- Capable of boosting immunity and may lower cholesterol, due to the presence of beta-glucan and alpha-mannan.
Using nutritional yeast
Nutritional yeast is usually sold in health food stores in the form of flakes, granules, and powder. Yeast should be stored in a cool, dry place away from moisture and light. This helps to preserve its nutritive value. Properly stored yeast can last up to two years. Nutritional yeast does not require cooking or preparation. Here are some ideas to use it:
- Sprinkled over popcorn or on pasta in the same way as parmesan cheese
- Added to soups for an umami flavor
- Stirred into vegan sauces as a ‘cheese’ flavoring
- Used to thicken soups and sauces
Some delicious foods to try with nutritional yeast:
- Pumpkin mac and cheese
- Cashew mozzarella
- Almond parmesan
- Vegan pizza using creamy garlic sauce with nutritional yeast
- Nutritional yeast in vegan cheese fondue for nachos
- Vegan eggs using tofu and nutritional yeast
- Vegan butter (nutritional yeast is said to have a natural buttery flavor)
Controversy surrounding nutritional yeast – is it healthy for vegans?
Like any curious and health-conscious vegan, you’ve likely heard about the controversy regarding nutritional yeast. Many people follow a vegan diet not only because of animal cruelty related issues but also because it is generally labeled as a healthier option. Nutritional yeast contains monosodium glutamate (MSG), a food additive derived from glutamic acid (an amino acid) that is used to provide a savory, meaty, and umami flavor to foods. MSG isn't intentionally added to nutritional yeast during production, but rather occurs as a result of the production process.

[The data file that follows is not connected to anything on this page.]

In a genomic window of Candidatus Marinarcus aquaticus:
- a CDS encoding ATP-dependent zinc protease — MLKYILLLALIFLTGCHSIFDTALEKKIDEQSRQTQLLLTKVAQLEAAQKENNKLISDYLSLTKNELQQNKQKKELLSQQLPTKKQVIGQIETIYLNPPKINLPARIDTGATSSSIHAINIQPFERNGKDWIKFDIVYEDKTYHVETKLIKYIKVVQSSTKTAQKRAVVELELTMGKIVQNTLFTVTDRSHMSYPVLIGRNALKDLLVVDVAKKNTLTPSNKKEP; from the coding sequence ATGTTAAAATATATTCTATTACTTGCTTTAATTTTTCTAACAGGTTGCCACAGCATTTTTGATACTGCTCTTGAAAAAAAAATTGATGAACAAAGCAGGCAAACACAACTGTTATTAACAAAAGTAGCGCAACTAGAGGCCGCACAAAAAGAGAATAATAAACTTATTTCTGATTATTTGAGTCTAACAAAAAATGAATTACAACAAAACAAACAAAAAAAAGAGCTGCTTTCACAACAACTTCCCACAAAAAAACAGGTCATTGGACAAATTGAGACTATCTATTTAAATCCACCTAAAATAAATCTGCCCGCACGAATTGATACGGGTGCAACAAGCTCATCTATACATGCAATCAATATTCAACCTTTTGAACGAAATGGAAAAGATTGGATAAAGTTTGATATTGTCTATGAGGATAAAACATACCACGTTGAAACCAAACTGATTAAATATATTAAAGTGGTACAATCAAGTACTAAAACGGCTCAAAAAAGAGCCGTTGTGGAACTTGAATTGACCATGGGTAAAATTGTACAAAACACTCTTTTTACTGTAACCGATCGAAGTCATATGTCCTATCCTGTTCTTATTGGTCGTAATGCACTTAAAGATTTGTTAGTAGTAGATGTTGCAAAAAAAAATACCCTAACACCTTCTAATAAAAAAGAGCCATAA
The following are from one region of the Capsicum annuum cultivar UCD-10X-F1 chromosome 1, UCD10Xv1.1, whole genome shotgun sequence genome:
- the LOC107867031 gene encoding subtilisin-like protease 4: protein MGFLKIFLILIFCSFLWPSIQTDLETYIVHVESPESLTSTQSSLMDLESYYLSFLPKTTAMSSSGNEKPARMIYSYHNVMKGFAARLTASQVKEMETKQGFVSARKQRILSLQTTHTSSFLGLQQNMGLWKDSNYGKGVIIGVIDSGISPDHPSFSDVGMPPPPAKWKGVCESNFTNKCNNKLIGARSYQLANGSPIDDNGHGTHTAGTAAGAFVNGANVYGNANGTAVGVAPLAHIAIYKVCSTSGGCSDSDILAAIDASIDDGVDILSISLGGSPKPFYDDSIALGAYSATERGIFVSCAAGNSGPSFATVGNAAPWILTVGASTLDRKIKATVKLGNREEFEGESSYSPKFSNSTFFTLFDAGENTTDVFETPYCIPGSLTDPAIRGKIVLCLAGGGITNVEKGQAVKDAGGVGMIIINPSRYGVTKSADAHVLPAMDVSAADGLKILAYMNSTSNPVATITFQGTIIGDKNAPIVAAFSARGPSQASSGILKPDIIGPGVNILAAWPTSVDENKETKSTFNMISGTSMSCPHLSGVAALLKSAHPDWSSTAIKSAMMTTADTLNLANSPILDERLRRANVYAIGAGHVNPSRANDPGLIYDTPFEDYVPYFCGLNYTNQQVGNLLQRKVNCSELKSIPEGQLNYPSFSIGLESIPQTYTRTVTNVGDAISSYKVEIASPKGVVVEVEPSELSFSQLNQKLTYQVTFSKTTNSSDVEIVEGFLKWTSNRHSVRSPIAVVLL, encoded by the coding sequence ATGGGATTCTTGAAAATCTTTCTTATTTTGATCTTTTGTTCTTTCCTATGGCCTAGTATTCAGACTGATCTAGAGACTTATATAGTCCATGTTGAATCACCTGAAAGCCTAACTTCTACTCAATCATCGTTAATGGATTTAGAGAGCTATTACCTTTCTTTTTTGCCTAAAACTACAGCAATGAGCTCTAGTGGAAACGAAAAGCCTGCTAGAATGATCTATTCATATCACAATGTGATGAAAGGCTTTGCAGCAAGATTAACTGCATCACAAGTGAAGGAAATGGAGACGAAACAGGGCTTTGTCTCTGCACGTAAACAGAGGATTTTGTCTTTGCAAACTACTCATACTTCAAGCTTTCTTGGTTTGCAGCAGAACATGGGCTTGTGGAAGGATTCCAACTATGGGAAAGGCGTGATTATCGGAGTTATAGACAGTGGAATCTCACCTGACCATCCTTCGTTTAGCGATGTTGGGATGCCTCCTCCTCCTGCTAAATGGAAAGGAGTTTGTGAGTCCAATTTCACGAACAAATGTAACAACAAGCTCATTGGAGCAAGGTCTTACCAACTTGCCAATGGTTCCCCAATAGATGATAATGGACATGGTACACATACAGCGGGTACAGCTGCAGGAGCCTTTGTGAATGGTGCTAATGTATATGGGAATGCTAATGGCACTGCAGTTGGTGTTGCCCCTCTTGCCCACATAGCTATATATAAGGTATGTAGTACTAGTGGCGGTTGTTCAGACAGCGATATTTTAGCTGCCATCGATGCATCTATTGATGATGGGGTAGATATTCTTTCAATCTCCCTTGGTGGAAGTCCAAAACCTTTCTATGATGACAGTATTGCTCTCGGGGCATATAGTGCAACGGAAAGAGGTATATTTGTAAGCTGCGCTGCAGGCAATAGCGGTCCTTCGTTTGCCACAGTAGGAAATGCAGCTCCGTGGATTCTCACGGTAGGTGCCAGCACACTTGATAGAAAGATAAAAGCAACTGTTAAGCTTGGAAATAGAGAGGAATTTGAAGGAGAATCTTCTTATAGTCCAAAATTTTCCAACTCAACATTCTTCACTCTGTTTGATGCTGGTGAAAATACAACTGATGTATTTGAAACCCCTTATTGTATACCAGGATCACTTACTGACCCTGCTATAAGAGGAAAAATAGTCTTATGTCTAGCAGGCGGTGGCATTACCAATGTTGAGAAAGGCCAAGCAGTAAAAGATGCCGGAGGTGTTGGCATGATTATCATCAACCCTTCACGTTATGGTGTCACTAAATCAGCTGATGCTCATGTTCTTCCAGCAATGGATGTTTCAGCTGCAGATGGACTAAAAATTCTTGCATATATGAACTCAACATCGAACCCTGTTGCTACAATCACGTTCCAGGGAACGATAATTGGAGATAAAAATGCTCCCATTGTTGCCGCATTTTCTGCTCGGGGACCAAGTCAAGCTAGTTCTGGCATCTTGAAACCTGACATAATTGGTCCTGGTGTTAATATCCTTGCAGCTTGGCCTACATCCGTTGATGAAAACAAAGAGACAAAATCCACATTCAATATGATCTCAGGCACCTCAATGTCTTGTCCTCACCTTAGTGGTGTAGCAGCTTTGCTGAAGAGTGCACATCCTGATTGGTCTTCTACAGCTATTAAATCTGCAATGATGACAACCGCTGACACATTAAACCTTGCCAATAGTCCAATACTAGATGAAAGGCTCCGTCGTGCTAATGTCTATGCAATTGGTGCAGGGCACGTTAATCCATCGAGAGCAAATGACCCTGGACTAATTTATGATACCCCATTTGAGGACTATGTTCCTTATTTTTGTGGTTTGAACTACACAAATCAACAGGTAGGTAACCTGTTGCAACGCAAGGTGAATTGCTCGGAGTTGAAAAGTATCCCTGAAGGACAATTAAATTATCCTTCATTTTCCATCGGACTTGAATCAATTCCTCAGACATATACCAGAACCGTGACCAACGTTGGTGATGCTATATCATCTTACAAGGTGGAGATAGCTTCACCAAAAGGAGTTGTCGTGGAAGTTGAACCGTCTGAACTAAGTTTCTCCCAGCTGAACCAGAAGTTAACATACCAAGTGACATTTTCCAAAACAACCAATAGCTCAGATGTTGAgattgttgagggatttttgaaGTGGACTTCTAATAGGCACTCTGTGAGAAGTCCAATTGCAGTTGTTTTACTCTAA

So, what’s the issue?
Glutamic acid acts as a neurotransmitter in the brain. Foods with naturally occurring glutamic acid contain bound, unbound, and mostly healthy glutamic acid. However, foods with unnatural i.e., ‘processed free glutamic acid’ are considered unhealthy. Nutritional yeast contains free glutamic acid. This free glutamic acid is referred to as an excitotoxin, which can cause impaired brain function by over-stimulating and causing the death of the neurons. Long term, this can cause neurodegenerative conditions such as Alzheimer’s Disease and Parkinson’s Disease.
Here are some reasons why you may choose to avoid nutritional yeast:
- Most brands are genetically modified.
- The presence of MSG, which can cause neurological disorders.
- You may experience headache, dizziness, light-headedness, loss of balance, as well as cardiac, gastrointestinal, and respiratory issues due to MSG.
Now with all this being said, it is unlikely that nutritional yeast is your only source of MSG. The negative effects of MSG typically only occur at excessive doses. Therefore, moderate consumption of MSG from all foods in your diet is important.